Conservative filter

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This very mild non-linear smoothing filter simply ensures that the value of the output pixel is within the bounds of its neighbours[1]. The maximum and minimum values of the pixels adjacent to the input pixel are calculated. If the input pixel is within this range, it is not changed. If it is greater than its largest neighbour, then the output pixel is set to that maximum value. Similarly, if it is less than its smallest neighbour, then the output is set to that minimum value.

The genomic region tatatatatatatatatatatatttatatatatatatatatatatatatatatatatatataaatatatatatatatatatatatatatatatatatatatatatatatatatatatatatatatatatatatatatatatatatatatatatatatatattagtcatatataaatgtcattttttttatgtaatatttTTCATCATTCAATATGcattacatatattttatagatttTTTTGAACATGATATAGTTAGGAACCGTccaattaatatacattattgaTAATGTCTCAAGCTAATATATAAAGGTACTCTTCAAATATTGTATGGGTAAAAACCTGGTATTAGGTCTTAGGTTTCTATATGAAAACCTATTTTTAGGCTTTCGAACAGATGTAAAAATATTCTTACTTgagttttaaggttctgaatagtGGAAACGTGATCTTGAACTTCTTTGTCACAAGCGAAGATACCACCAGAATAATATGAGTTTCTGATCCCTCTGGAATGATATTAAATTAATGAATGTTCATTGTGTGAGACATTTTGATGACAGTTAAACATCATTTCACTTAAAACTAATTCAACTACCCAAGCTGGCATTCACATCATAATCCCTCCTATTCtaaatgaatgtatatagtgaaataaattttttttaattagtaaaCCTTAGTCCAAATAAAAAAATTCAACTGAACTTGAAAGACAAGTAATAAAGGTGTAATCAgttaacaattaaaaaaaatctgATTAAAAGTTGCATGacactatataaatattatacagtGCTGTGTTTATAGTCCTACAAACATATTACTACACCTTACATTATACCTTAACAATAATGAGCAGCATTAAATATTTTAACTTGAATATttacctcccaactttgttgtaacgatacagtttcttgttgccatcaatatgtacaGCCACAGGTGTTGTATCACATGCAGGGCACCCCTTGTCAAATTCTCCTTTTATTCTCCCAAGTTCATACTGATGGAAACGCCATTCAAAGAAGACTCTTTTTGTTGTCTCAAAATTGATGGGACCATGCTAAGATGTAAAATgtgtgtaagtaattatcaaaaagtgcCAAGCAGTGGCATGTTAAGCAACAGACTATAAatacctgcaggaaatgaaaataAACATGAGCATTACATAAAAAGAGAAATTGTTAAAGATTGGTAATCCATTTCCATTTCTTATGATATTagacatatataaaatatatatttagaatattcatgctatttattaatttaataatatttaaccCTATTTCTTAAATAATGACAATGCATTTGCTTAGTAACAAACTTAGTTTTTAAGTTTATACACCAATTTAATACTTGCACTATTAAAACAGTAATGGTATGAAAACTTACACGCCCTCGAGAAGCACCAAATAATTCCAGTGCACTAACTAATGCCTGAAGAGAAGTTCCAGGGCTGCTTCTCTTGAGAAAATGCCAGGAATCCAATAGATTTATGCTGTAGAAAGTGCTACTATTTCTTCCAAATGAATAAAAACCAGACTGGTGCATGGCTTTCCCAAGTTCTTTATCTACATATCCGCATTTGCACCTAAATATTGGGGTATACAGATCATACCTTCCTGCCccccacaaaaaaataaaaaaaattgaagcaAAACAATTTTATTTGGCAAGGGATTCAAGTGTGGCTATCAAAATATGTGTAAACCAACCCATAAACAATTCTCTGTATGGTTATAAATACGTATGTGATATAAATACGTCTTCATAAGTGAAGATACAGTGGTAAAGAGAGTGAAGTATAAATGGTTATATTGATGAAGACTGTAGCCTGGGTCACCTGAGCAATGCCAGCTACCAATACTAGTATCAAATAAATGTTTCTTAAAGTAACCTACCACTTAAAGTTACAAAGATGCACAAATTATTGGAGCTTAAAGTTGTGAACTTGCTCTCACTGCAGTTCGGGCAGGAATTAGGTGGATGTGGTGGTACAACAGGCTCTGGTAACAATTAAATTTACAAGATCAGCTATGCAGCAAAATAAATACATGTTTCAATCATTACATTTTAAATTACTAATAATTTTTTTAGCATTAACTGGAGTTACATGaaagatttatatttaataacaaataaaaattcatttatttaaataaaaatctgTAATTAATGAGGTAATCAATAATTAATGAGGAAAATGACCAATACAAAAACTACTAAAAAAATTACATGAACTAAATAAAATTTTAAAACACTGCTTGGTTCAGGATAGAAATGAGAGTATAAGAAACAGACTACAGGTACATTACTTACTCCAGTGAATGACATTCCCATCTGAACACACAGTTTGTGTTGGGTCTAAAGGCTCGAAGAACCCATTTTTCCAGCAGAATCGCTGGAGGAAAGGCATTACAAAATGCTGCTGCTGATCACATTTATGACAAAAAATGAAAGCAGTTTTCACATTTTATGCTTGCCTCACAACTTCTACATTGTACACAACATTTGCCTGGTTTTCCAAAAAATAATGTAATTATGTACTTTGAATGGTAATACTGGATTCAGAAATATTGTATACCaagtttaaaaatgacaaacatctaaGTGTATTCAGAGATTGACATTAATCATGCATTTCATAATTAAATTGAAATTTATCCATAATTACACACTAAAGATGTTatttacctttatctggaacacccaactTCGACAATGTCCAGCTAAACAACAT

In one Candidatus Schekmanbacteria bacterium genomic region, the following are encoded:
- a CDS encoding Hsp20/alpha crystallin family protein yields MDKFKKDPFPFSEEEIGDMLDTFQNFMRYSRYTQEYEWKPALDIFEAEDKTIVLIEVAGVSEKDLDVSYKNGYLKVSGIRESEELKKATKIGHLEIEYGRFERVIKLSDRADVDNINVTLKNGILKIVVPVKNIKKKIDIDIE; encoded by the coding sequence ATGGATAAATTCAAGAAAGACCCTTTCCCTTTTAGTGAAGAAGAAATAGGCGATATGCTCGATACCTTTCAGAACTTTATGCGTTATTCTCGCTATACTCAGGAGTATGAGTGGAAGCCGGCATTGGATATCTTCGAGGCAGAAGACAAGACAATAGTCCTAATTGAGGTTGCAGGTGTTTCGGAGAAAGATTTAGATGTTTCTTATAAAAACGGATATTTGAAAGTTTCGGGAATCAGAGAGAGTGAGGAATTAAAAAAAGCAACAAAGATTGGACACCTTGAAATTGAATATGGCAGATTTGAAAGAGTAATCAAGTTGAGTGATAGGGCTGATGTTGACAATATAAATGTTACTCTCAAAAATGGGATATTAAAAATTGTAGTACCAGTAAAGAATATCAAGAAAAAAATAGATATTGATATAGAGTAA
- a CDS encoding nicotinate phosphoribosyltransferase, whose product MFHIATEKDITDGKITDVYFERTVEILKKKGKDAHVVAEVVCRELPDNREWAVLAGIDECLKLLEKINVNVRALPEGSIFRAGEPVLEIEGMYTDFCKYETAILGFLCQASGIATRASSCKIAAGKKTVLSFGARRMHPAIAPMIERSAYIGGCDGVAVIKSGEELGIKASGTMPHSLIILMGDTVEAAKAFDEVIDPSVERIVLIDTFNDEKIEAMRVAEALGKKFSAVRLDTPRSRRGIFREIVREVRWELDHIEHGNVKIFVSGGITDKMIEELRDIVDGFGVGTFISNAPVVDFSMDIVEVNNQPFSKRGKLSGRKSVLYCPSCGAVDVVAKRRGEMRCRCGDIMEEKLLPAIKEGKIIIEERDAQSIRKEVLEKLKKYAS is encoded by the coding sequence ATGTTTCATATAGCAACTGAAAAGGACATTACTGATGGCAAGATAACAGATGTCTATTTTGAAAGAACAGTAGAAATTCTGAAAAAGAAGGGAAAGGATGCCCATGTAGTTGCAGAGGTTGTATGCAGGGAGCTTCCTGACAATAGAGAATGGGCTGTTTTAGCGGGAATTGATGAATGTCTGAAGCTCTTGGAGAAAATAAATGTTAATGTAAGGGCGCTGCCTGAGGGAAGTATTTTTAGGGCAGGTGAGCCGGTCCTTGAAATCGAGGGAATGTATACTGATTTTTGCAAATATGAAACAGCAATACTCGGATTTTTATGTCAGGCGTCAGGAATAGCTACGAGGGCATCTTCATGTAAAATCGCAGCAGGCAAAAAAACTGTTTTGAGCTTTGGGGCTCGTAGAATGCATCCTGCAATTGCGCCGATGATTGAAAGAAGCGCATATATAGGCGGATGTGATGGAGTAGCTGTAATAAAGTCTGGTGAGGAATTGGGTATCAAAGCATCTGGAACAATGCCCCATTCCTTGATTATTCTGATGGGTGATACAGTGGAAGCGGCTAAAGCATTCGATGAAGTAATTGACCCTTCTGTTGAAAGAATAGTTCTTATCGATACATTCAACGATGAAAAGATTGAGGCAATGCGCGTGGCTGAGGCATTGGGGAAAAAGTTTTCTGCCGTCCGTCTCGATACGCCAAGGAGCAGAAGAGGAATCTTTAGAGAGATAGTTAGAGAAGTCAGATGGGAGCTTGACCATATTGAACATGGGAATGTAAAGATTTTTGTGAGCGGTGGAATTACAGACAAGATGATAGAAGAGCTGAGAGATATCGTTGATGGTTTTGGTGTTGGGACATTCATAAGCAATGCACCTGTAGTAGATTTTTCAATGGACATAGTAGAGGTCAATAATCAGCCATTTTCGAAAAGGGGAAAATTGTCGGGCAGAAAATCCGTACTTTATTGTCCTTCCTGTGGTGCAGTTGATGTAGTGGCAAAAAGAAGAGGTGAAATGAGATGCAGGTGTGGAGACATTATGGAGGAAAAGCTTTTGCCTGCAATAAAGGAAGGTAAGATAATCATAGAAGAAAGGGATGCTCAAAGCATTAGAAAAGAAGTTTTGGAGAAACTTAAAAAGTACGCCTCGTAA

Since it does not involve any averaging, conservative smoothing does preserve edges and other high-frequency information… like noise. Conservative smoothing deals well with images containing a small amount of spiky noise, affecting perhaps 1 pixel in 100. Unfortunately, if there are two spikes in the support then neither is removed. This filter does not attenuate random noise at all.

See also


  1. Hall, M (2007). Smooth operator: smoothing seismic horizons and attributes. The Leading Edge 26 (1), January 2007, p16-20. doi:10.1190/1.2431821